What sort of benefits can these dispensers bring to the market and how well do you think it will be accepted in the industry?
Kewadkar: The dispenser hopefully will get even non wine’s drinkers to try a few varietal because they want to play with a new gadget. The whole “try before you buy” idea will see more people coming forward. If people feel encouraged to taste and understand wine, in the long run it will help the category grow. At present wine drinkers are the smallest segment in India. With an innovation like the dispenser, there is opportunity that this will change and give the industry a big boost.

How will customers benefit from this?
Kewadkar: The idea behind the dispenser was to make wines less intimidating. Get people in a way to interact with the machine and figure out what suits their palate. The dispenser acts like the consumers personal sommelier encouraging one to try and understand wines. So it is a great tool for educating and and creating awareness about this magnificent drink. Enabling customers to buy and pay for as little as 30ml v/s paying for a full glass which is 120 ml.

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How many varietals or bottles of wine can the dispenser store/stock?
Kewadkar: Currently, the ones we have got built stores up to 4 varietals of wines.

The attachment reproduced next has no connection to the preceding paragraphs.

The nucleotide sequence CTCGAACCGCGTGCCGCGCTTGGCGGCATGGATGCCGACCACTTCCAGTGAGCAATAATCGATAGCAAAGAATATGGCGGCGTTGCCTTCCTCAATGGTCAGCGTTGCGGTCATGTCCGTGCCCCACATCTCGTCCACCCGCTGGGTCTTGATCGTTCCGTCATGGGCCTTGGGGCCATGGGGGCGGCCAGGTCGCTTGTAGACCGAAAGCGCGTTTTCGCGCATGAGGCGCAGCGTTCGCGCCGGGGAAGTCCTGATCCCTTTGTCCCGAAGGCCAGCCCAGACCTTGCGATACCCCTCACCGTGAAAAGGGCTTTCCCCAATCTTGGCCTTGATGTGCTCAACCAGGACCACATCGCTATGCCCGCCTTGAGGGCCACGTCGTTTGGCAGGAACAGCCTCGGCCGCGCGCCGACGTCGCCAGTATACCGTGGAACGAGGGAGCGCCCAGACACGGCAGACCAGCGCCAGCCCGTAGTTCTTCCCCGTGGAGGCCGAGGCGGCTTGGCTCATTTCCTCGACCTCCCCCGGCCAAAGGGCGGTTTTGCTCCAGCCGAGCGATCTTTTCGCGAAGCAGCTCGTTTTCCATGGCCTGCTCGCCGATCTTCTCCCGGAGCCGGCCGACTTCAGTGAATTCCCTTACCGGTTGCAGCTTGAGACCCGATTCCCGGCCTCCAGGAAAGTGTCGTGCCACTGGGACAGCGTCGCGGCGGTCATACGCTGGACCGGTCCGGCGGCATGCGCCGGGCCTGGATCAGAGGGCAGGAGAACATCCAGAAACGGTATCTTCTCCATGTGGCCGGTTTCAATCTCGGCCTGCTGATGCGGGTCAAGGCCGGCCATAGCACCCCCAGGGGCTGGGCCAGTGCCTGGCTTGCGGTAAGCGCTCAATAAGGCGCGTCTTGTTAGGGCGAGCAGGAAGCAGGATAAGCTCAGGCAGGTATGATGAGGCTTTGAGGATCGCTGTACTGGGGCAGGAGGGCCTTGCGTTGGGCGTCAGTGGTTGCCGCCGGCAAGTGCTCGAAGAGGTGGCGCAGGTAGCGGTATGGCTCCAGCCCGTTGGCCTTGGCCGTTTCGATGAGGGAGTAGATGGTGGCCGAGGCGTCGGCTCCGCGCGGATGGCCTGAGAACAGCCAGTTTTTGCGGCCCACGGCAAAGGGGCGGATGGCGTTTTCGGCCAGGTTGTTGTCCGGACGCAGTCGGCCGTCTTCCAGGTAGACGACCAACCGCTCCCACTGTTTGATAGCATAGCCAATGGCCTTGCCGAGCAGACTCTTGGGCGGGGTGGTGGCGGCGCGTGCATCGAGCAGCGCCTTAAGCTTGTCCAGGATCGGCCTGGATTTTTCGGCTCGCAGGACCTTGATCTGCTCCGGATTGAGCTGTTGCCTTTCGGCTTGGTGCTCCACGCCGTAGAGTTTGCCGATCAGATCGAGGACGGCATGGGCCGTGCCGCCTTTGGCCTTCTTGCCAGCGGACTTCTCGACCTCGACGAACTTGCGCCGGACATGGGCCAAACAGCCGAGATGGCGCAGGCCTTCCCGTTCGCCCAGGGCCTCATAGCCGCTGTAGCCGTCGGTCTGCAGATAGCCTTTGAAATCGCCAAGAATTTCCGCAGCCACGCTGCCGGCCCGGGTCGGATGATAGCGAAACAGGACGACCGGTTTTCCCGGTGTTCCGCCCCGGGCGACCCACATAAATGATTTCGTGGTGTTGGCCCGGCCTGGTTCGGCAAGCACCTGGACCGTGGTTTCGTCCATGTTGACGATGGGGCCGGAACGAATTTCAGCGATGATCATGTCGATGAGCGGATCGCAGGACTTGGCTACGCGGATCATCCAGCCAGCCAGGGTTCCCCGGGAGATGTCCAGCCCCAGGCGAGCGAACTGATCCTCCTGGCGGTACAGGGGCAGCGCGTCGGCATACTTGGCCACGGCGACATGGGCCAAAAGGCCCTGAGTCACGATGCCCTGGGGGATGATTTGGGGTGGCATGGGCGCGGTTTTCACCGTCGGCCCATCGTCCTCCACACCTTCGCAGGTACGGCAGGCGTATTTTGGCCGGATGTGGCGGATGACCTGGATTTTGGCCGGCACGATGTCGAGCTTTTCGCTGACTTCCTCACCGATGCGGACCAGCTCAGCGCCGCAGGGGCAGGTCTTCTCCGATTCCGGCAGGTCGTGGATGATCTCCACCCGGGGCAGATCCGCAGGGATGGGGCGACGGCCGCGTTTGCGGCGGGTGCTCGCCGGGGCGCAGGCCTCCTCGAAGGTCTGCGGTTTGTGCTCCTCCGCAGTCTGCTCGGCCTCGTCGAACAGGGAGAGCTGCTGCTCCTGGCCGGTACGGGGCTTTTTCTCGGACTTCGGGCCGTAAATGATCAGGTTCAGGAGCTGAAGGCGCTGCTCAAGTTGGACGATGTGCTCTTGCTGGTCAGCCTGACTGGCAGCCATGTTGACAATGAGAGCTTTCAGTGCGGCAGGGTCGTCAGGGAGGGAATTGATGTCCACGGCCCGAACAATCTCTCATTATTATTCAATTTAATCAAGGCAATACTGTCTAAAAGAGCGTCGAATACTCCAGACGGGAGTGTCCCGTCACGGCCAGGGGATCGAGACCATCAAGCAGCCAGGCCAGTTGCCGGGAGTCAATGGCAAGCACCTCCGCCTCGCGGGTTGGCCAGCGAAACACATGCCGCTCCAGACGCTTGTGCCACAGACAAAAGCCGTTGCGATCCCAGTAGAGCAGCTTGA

Where is it available currently and, which cities do you plan to take it to?
Kewadkar: At present, we have installed these dispensers in some star rated hotels and prestigious Clubs of Bangalore; we will soon be launching in other parts of the country like Kolkata and Mumbai.

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Wine dispensers have been introduced to give people the freedom to try more wines before they decide which ones they like. IANS

As a veteran in the space with over 3 decades of experience, where do you see the Indian wine industry in 5 years?
Kewadkar: Considering its acceptance and people constantly experimenting and introducing something or the other almost every other day, I feel we can expect the wine consumption to double in next five years.

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How have you seen people’s taste evolving in India when it comes to wines?
Kewadkar: The major consumption of wine in India is still as an aperitif. From the point of view of the Indian palate, the preference is still towards sweeter, less acidic wines when it comes to White wines and softer well rounded Red wines and Bold/Tannic wines. The off dry Rose is quite popular. The Cabernet Sauvignon is another varietal people have started going for. To pair with some of the Indian Cuisine, red wine is a good choice as it can take some level of spice owing to the structure of wine and make it a very enjoyable experience.

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What are the wind trends for 2020?
Kewadkar: I feel the demand for sustainably grown grapes and handcrafted wines in small batches from lesser known wineries will gain popularity. The new wine drinkers also look at labels when they select wines, labels which give information on the variety of grape, its origin, the vintage and terroir. (IANS)